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Trump Says The US Will Still Insist On The Denuclearization Of The Korean Peninsula

The president said the White House will "see what happens" and "hasn't heard anything" about whether the summit with Kim Jong Un will proceed.

Last updated on May 16, 2018, at 12:16 p.m. ET

Posted on May 16, 2018, at 8:47 a.m. ET

Jung Yeon-je / AFP / Getty Images

President Donald Trump on Wednesday delivered his first response to North Korea's threats to cancel a planned, historic summit meeting between himself and Kim Jong Un.

"We'll have to see," Trump told reporters.

He also said the US would continue to insist on denuclearization, when asked about the position.

Asked whether the North Korean leader was bluffing, Trump replied, "We'll see what happens" and, "We haven't heard anything.

The comments came in response to a statement Tuesday from a North Korean official who said the country was not interested in a meeting that would focus exclusively on denuclearization.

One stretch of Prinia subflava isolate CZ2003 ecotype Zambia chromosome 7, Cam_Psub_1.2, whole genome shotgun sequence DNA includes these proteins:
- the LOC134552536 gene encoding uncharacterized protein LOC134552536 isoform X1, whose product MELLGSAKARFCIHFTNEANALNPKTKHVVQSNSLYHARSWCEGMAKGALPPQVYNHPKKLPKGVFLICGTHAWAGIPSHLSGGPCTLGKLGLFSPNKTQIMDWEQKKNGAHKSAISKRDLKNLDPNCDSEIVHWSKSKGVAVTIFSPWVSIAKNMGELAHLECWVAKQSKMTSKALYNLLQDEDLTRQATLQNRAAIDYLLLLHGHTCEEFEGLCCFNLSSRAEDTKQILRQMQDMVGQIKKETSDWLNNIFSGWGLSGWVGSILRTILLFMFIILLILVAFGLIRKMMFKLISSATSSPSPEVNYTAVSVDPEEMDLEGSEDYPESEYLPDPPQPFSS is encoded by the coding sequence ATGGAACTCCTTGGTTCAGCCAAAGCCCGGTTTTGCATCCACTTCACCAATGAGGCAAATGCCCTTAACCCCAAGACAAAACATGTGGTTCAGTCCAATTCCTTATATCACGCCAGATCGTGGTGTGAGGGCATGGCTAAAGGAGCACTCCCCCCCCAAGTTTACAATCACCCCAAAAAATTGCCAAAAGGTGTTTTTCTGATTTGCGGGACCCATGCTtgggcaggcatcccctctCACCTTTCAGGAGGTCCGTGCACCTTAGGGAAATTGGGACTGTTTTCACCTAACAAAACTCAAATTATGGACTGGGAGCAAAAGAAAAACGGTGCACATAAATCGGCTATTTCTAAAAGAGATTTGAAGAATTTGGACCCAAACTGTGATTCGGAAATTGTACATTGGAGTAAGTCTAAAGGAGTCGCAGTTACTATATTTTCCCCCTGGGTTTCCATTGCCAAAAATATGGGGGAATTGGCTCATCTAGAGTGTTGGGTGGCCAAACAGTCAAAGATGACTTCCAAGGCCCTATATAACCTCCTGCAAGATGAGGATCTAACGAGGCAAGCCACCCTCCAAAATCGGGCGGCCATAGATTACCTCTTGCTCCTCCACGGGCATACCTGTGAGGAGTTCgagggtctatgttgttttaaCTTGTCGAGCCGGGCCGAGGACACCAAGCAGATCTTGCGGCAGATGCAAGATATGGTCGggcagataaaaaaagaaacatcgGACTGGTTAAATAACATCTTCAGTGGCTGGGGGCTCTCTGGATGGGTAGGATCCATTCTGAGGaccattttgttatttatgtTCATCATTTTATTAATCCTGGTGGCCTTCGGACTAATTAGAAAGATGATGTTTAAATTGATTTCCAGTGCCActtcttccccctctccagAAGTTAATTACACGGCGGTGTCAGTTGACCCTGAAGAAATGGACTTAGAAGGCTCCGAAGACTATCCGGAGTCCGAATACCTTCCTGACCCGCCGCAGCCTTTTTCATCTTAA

White House Press Secretary Sarah Sanders said Wednesday she was unsurprised by North Korean threats to call off a scheduled summit, calling the statements "expected" and downplaying whether a cancellation of the historic meeting would be significant.

"If they want to meet, we’ll be ready, and if they don’t, that’s okay too," Sanders said.

North Korea's vice foreign minister Kim Kye Gwan specifically said that the nation would consider canceling the meeting if the US insists on making a "one-sided demand for [Pyongyang] to give up our nukes."

The unprecedented meeting between President Trump and Kim Jong Un is slated to take place in Singapore on June 12.

North Korea's statements followed reports Tuesday that the country had called off scheduled talks with South Korea, a day before the two nations had planned to meet.

North Korea's Central News Agency said the meeting was terminated in response to the "provocation" of military drills being conducted by the US and South Korea.

A BuzzFeed News investigation, in partnership with the International Consortium of Investigative Journalists, based on thousands of documents the government didn't want you to see.